Last Updated May 2, 2007 7:15 PM EDT
An e-marketplace is an Internet-based environment where businesses can buy and sell from one another more efficiently. E-marketplaces can save your business time and money, but they are not just about getting the lowest price on what you need to buy. There are advantages as well as cautions to consider before you join an e-marketplace.
The main benefits of becoming involved in an e-marketplace are reduced sales costs, greater flexibility, saved time, better information, and better collaboration.
Inertia and resistance to change among key players, costs in changing procurement processes, the cost of applications and setup, the cost of integration with internal systems, and transaction or subscription fees.
While e-marketplaces take many forms, the most common are:
- Independent. These are public e-marketplace environments that seek to attract buyers and sellers to trade together. Such marketplaces have found the most success in commodity-based industries, although many have folded for lack of buyers and sellers.
- Consortium-based. These are set up on an industry-wide basis, typically by a group of key buyers in a particular industry. They often drive an industry-wide move to achieve common standards for the transfer of information.
- Private. These are established by a particular organization to manage its purchasing alone. The organization retains full control, although the technology costs of going it alone can be significant.
There are more to e-marketplaces than simply buying and selling. The early e-marketplaces were little more than auction environments. As e-marketplaces have evolved, they have sought to help businesses trade more efficiently, by optimizing communication and collaboration, reducing time to market, and helping businesses improve inventory control and other operations.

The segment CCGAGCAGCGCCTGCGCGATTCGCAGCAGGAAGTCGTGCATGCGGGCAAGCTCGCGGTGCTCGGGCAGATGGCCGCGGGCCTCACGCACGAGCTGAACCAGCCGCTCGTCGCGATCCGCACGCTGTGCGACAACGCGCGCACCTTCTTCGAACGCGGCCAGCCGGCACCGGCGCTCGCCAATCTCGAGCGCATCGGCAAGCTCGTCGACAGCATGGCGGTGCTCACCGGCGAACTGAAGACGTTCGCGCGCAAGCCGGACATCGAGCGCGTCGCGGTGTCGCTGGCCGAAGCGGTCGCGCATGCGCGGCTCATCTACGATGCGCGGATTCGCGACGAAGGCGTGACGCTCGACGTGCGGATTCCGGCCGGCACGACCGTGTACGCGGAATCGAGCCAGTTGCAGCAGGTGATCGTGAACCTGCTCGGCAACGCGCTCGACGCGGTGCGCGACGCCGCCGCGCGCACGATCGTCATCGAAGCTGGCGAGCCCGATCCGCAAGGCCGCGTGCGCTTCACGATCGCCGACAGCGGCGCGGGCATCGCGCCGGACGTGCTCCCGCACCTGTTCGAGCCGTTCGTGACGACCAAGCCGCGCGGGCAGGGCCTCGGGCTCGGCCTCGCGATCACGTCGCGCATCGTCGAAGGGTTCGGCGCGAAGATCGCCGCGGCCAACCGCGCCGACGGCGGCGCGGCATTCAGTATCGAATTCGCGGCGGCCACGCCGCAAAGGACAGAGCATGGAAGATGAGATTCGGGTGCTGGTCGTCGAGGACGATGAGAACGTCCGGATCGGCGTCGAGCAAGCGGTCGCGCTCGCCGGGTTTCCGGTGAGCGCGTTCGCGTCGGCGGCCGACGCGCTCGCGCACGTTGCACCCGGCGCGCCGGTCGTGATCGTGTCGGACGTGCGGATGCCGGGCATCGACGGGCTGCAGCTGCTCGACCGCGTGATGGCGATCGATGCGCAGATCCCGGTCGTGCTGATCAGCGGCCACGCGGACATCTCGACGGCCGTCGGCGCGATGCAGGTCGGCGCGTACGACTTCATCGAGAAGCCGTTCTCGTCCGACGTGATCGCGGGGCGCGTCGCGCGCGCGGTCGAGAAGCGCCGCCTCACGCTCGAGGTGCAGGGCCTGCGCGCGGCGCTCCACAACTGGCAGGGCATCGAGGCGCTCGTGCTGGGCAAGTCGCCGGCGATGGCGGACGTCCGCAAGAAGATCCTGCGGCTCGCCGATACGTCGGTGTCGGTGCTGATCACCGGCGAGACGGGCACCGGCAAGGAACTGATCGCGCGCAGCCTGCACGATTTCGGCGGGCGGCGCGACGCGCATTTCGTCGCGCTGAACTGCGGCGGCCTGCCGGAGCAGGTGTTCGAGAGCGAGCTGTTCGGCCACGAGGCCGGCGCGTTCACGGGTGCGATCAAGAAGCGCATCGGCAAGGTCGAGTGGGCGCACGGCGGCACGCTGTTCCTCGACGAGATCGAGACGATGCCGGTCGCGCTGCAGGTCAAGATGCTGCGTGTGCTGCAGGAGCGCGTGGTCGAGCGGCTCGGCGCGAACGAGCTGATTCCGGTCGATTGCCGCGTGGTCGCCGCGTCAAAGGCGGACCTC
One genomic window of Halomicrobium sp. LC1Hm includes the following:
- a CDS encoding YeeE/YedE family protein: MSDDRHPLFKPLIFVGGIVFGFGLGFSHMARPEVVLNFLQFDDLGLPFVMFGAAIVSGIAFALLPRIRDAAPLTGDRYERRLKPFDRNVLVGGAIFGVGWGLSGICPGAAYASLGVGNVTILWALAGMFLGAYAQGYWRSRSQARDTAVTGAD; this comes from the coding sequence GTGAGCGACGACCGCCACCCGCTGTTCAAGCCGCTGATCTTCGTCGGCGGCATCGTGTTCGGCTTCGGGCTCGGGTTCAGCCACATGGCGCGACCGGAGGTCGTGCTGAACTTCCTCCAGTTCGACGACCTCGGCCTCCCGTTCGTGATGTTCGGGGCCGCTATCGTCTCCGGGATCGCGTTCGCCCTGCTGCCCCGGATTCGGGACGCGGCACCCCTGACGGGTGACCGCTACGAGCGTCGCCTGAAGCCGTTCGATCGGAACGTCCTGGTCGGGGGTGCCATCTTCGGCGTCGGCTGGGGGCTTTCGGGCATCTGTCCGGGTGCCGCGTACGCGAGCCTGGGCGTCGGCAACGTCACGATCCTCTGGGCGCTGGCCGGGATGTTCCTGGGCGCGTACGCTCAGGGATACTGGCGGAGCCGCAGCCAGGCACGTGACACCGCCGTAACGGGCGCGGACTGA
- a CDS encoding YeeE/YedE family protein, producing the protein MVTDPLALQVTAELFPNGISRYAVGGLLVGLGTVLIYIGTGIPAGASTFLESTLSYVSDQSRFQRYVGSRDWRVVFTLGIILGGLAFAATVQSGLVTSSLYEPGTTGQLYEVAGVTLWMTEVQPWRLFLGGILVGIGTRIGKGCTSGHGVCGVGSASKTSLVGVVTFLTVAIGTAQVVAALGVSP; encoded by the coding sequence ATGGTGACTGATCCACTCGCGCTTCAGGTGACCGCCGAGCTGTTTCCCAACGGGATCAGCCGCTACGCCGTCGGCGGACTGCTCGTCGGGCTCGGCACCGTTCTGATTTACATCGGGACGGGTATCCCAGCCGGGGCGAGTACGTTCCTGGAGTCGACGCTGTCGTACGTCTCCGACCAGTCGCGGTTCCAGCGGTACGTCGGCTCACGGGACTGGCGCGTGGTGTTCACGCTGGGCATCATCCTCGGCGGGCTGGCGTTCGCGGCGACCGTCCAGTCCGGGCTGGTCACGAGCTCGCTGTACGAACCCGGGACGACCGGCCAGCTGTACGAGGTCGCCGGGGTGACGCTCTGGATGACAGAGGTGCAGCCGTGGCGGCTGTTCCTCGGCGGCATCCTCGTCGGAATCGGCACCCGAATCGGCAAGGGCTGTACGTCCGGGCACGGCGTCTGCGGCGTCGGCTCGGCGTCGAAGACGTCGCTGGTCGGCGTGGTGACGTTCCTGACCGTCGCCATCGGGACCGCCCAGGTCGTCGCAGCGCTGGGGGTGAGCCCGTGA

Ask these questions before you join an e-marketplace:
- What is the procedure if you want to develop a one-to-one relationship with a trading partner you meet within the e-marketplace?
- Will the e-marketplace have any role to play in shipping and logistics?
- What is expected of you as a participant?
- What will be involved in integrating the e-marketplace participation with your existing processes?
- How are payments to be made?
- How are requests for proposal (RFPs) and quotation processes handled? Does the e-marketplace offer software that makes these processes more efficient?
- Is there a certification process to ensure that you are dealing with reputable entities?
The advantages of independent e-marketplaces are:
- You can find new trading partners
- You can find buyers when you need to reduce inventory
- If you market commodity products, an e-marketplace can be especially effective
- Independents generally use open infrastructure standards, making them easier to plug into than private e-marketplaces, which may use proprietary technology.
The disadvantages are:
- Many independents fail, so the trading environment may be volatile
- Independents are not a suitable environment for developing long-term trading relationships
- Confidentiality and security can be problematic
- Many suppliers see such marketplaces as a way to drive down prices and are wary about getting involved, which limits the buying options.
The advantages are:
- This is a less expensive option than establishing a private e-marketplace, with charges usually being in the form of subscription fees and/or commission
- A consortium usually has more choices among buyers or sellers than the private option
- Consortiums usually, although not always, offer lower prices